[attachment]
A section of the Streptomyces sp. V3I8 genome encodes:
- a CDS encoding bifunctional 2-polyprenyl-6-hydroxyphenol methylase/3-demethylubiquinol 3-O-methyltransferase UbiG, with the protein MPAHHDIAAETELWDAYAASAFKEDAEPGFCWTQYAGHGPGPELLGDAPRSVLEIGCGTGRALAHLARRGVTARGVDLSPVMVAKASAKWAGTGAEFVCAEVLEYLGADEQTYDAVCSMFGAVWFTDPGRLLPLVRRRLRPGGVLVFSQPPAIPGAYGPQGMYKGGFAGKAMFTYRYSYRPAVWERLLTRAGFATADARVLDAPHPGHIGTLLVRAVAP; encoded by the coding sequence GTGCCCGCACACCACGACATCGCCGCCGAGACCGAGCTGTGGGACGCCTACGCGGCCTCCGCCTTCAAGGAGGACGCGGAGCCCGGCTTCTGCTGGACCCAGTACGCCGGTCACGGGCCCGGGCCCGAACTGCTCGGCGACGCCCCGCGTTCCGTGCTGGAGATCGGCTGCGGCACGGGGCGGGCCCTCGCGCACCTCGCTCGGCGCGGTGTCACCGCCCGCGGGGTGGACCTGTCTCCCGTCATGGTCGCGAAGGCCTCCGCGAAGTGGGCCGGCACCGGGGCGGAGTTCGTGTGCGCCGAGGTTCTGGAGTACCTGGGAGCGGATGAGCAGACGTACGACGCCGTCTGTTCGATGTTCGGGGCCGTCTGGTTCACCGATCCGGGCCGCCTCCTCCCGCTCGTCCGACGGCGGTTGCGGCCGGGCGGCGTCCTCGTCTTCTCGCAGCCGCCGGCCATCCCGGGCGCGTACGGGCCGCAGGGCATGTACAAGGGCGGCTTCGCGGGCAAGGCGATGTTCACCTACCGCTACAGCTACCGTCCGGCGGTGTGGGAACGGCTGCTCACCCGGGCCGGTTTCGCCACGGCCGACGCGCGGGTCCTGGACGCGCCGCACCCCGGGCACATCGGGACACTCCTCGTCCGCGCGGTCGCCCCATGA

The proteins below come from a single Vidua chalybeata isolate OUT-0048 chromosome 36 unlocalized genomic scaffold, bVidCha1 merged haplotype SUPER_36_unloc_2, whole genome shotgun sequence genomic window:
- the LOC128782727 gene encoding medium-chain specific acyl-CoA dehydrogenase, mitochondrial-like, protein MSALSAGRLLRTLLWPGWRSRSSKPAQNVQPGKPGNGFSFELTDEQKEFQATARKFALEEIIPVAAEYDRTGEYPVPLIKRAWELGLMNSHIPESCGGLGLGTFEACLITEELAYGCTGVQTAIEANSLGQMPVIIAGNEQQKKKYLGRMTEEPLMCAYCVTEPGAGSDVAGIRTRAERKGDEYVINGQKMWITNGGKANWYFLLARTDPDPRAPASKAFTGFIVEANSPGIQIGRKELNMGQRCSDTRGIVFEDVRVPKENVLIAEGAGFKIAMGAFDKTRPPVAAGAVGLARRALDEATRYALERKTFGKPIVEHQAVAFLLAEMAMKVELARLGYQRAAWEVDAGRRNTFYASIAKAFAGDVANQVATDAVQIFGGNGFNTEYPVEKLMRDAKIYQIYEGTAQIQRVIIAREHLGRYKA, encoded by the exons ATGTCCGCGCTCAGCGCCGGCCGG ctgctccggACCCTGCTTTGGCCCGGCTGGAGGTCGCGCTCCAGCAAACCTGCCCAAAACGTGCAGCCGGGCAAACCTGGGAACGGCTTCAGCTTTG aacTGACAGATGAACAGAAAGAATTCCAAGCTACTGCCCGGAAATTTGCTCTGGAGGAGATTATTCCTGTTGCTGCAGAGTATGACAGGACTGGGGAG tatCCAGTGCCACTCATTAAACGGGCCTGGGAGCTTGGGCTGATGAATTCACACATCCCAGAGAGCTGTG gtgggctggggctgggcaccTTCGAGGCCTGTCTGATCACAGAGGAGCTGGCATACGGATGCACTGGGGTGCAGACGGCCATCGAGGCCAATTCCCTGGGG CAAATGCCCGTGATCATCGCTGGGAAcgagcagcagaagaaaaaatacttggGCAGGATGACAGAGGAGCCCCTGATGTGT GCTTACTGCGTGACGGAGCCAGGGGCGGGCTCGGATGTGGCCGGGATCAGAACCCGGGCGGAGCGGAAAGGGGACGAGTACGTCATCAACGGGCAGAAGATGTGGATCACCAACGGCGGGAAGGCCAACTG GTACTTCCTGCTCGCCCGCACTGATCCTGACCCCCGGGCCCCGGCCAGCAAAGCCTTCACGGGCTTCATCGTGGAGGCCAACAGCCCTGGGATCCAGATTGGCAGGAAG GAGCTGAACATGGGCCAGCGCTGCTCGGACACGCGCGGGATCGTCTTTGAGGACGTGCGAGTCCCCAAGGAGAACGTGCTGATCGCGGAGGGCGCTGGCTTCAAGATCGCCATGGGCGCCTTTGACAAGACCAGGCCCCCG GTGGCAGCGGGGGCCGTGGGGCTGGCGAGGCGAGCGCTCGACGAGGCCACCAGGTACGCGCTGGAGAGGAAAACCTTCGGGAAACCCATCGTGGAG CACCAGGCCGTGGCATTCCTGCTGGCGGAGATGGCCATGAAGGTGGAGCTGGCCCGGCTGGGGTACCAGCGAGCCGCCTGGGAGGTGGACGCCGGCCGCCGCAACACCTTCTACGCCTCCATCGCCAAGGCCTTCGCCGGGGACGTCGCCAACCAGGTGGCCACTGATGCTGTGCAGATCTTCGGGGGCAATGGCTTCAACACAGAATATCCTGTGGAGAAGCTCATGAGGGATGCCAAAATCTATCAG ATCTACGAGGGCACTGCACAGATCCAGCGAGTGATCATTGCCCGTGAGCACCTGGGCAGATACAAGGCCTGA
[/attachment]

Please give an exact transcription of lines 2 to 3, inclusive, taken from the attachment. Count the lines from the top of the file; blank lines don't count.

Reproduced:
- a CDS encoding bifunctional 2-polyprenyl-6-hydroxyphenol methylase/3-demethylubiquinol 3-O-methyltransferase UbiG, with the protein MPAHHDIAAETELWDAYAASAFKEDAEPGFCWTQYAGHGPGPELLGDAPRSVLEIGCGTGRALAHLARRGVTARGVDLSPVMVAKASAKWAGTGAEFVCAEVLEYLGADEQTYDAVCSMFGAVWFTDPGRLLPLVRRRLRPGGVLVFSQPPAIPGAYGPQGMYKGGFAGKAMFTYRYSYRPAVWERLLTRAGFATADARVLDAPHPGHIGTLLVRAVAP; encoded by the coding sequence GTGCCCGCACACCACGACATCGCCGCCGAGACCGAGCTGTGGGACGCCTACGCGGCCTCCGCCTTCAAGGAGGACGCGGAGCCCGGCTTCTGCTGGACCCAGTACGCCGGTCACGGGCCCGGGCCCGAACTGCTCGGCGACGCCCCGCGTTCCGTGCTGGAGATCGGCTGCGGCACGGGGCGGGCCCTCGCGCACCTCGCTCGGCGCGGTGTCACCGCCCGCGGGGTGGACCTGTCTCCCGTCATGGTCGCGAAGGCCTCCGCGAAGTGGGCCGGCACCGGGGCGGAGTTCGTGTGCGCCGAGGTTCTGGAGTACCTGGGAGCGGATGAGCAGACGTACGACGCCGTCTGTTCGATGTTCGGGGCCGTCTGGTTCACCGATCCGGGCCGCCTCCTCCCGCTCGTCCGACGGCGGTTGCGGCCGGGCGGCGTCCTCGTCTTCTCGCAGCCGCCGGCCATCCCGGGCGCGTACGGGCCGCAGGGCATGTACAAGGGCGGCTTCGCGGGCAAGGCGATGTTCACCTACCGCTACAGCTACCGTCCGGCGGTGTGGGAACGGCTGCTCACCCGGGCCGGTTTCGCCACGGCCGACGCGCGGGTCCTGGACGCGCCGCACCCCGGGCACATCGGGACACTCCTCGTCCGCGCGGTCGCCCCATGA

The proteins below come from a single Vidua chalybeata isolate OUT-0048 chromosome 36 unlocalized genomic scaffold, bVidCha1 merged haplotype SUPER_36_unloc_2, whole genome shotgun sequence genomic window: